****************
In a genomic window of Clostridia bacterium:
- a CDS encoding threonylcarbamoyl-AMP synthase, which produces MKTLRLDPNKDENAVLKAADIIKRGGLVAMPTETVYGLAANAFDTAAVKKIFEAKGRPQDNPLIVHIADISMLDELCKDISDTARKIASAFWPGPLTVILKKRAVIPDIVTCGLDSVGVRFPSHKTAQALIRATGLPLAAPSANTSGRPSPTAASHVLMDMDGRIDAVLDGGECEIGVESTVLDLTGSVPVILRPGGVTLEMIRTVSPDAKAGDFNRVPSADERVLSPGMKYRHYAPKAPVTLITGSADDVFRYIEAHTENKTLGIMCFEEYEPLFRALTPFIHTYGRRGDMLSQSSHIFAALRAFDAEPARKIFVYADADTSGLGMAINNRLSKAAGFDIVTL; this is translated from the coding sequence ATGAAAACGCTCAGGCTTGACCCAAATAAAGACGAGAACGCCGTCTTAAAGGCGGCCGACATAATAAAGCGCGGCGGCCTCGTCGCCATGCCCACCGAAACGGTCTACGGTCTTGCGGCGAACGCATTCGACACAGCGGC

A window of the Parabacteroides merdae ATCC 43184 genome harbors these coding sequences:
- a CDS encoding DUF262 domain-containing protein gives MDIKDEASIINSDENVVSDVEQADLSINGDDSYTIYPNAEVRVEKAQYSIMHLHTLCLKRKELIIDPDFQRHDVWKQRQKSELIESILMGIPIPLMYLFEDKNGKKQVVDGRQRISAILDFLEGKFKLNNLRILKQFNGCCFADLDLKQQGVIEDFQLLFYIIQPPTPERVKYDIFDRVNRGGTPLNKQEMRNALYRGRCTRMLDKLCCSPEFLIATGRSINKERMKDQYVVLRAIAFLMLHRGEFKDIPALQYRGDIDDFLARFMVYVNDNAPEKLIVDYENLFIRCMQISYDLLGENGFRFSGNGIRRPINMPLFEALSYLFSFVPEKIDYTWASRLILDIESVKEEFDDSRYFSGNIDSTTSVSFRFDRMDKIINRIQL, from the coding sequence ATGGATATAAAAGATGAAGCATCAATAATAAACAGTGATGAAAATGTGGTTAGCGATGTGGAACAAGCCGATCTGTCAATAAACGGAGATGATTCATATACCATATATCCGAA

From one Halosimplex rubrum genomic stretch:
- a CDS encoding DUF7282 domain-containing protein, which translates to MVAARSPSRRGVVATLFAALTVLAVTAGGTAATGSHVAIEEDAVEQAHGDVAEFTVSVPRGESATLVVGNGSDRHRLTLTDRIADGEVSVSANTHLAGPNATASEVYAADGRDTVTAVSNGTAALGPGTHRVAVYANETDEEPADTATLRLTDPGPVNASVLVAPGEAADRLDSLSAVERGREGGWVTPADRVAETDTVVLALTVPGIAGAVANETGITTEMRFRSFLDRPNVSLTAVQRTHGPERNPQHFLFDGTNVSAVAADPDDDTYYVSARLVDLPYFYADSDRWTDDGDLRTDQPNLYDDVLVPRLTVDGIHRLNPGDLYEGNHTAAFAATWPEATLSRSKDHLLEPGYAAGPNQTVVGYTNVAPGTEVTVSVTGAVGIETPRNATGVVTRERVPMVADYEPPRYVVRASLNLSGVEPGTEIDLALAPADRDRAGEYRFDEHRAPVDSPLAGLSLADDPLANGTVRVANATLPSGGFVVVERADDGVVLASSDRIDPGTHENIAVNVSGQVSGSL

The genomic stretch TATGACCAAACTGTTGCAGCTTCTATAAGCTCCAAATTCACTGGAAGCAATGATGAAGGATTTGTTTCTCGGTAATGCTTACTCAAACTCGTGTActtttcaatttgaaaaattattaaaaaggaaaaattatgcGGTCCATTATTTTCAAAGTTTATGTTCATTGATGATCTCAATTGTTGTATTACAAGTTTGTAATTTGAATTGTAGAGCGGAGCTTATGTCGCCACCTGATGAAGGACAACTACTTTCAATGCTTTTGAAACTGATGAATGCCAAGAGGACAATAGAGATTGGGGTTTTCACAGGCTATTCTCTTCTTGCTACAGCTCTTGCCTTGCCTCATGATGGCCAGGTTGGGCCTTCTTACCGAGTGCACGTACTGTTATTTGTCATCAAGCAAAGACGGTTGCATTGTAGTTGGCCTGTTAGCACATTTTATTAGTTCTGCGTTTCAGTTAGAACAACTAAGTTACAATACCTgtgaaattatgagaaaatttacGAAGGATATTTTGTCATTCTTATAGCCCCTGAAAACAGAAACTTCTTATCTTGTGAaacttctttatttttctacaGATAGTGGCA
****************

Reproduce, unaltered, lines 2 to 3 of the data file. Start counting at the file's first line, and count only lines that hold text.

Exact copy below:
- a CDS encoding threonylcarbamoyl-AMP synthase, which produces MKTLRLDPNKDENAVLKAADIIKRGGLVAMPTETVYGLAANAFDTAAVKKIFEAKGRPQDNPLIVHIADISMLDELCKDISDTARKIASAFWPGPLTVILKKRAVIPDIVTCGLDSVGVRFPSHKTAQALIRATGLPLAAPSANTSGRPSPTAASHVLMDMDGRIDAVLDGGECEIGVESTVLDLTGSVPVILRPGGVTLEMIRTVSPDAKAGDFNRVPSADERVLSPGMKYRHYAPKAPVTLITGSADDVFRYIEAHTENKTLGIMCFEEYEPLFRALTPFIHTYGRRGDMLSQSSHIFAALRAFDAEPARKIFVYADADTSGLGMAINNRLSKAAGFDIVTL; this is translated from the coding sequence ATGAAAACGCTCAGGCTTGACCCAAATAAAGACGAGAACGCCGTCTTAAAGGCGGCCGACATAATAAAGCGCGGCGGCCTCGTCGCCATGCCCACCGAAACGGTCTACGGTCTTGCGGCGAACGCATTCGACACAGCGGC

A window of the Parabacteroides merdae ATCC 43184 genome harbors these coding sequences: